Ex-Defence Forces chief to return medal over Afghanistan troop exit

‘We went into Afghanistan 20 years ago to help the people ... that’s why we went in’

Taliban Islamists in Kabul on Monday following the government collapse. Photograph: EPA

Taliban Islamists in Kabul on Monday following the government collapse. Photograph: EPA


A former senior Defence Forces chief is to hand back his US-awarded medal of service over the withdrawal of troops from Afghanistan.

Ray Lane, a retired lieutenant colonel and globally renowned expert in improvised explosive devices (IEDs), built up through his experience in Ireland, led a mission to save countless lives in Afghanistan from makeshift bombs.

The military chief said his time – along with eight other Irish soldiers – was “totally wasted” as the Taliban takes over the country following the withdrawal of US and British troops.

“When I left Afghanistan, I was awarded a meritorious medal, which they don’t normally give to non-Americans,” he told The Irish Times.

“I am going to send that back to the US embassy now.”

Mr Lane said he was “outraged” by the retreat.

“We went into Afghanistan 20 years ago to help the people of Afghanistan, to give them a stable environment, to allow children and women to go to school, to give people a chance of a fair crack, that’s why we went in,” he said.

“The mission was to achieve that. We failed to see out our mission. In military terms that is not on.”

Mr Lane said he led a reconnaissance mission to Afghanistan in 2002 for two months. In 2009, he led an Irish delegation over seven months who worked with Nato chiefs, Afghan military and police as well local schools and the general population to warn of the dangers of IEDs.

The explosives account for 55 per cent of all casualties in the country, he said.

Mr Lane said the mission saved countless lives.

“We have totally wasted our time there,” he said.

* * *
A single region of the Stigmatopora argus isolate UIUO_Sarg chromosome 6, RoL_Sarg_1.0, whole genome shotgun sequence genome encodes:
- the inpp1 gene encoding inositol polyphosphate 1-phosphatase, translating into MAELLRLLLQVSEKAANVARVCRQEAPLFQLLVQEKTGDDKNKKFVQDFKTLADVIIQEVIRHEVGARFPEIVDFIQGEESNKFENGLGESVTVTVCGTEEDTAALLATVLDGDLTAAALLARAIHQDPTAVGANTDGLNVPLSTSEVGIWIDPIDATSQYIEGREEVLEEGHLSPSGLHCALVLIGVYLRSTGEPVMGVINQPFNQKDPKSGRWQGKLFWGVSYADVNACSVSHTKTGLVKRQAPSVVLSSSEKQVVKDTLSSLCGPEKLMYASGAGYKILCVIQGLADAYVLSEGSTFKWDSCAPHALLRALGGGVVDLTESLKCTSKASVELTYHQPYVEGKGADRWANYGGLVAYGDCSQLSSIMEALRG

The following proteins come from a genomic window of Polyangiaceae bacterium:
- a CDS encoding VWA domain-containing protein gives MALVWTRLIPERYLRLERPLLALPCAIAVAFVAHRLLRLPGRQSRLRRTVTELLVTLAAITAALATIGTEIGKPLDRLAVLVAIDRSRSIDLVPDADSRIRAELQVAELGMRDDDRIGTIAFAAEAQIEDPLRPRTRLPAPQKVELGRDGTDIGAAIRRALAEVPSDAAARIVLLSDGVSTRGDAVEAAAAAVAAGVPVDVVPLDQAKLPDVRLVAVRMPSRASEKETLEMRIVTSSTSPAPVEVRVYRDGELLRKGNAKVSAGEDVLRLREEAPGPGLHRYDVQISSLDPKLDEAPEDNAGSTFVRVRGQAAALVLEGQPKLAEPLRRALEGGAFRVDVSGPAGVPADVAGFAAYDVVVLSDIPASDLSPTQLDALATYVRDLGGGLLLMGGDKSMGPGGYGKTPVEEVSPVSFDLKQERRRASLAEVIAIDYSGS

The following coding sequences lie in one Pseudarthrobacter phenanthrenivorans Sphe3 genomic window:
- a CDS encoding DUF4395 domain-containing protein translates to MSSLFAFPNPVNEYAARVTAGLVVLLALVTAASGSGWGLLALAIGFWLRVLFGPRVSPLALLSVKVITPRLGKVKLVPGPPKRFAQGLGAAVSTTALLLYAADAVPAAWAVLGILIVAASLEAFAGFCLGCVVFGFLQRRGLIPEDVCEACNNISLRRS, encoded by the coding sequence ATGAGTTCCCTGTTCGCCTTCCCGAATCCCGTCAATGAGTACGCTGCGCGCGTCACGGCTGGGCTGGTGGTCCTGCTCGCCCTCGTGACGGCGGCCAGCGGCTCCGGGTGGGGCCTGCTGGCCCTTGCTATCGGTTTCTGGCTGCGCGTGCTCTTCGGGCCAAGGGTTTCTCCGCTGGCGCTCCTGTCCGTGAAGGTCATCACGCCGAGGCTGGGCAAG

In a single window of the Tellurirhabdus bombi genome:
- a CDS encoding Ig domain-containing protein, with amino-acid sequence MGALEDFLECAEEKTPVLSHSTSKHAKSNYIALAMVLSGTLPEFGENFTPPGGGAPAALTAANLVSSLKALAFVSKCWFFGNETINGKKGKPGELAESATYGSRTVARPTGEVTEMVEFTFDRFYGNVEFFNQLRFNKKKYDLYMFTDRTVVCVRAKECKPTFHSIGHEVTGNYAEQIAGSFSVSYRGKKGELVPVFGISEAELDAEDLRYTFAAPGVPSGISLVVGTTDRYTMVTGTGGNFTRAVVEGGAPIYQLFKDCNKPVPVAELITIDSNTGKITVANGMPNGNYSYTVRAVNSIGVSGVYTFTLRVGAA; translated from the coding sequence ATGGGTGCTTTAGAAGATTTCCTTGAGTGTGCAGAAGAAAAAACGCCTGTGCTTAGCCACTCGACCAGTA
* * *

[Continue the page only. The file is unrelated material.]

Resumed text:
“Thank God I brought the people who were there with me home alive. They could have been killed. The last thing I expected to see was Nato retreating from Afghanistan. Our time there was totally wasted. I feel really bad today.”

‘It’s a black day’

Of the families of thousands of Nato soldiers killed in the region and those of Afghan civilian fatalities, he said: “I wonder how they feel today. It’s a black day.”

Mr Lane warned he believed the pull out would lead to other terrorist atrocities like the 9/11 attacks on New York’s World Trade Centre.

“In a few months time, when the Taliban stop talking rubbish about how they’re a different Taliban, when they start applying Sharia law, just wait for it,” he said.

“Talk about the Twin Towers. That is where this is going. We’re going to see other terrorist acts globally starting in Afghanistan. It will be a training ground for terrorists. We will see major terrorist acts.”

Afghanistan will become a “training ground” for terrorists, he said.

“The Americans are the senior partners in Nato. How can the other members of countries like Germany and France not stand up and say this is wrong,” he added.

“It’s over. There’s no going back here. The Taliban has developed capability under the eyes of Nato, with predators in the air 24/7. Imagine what they are going to do with nobody there.”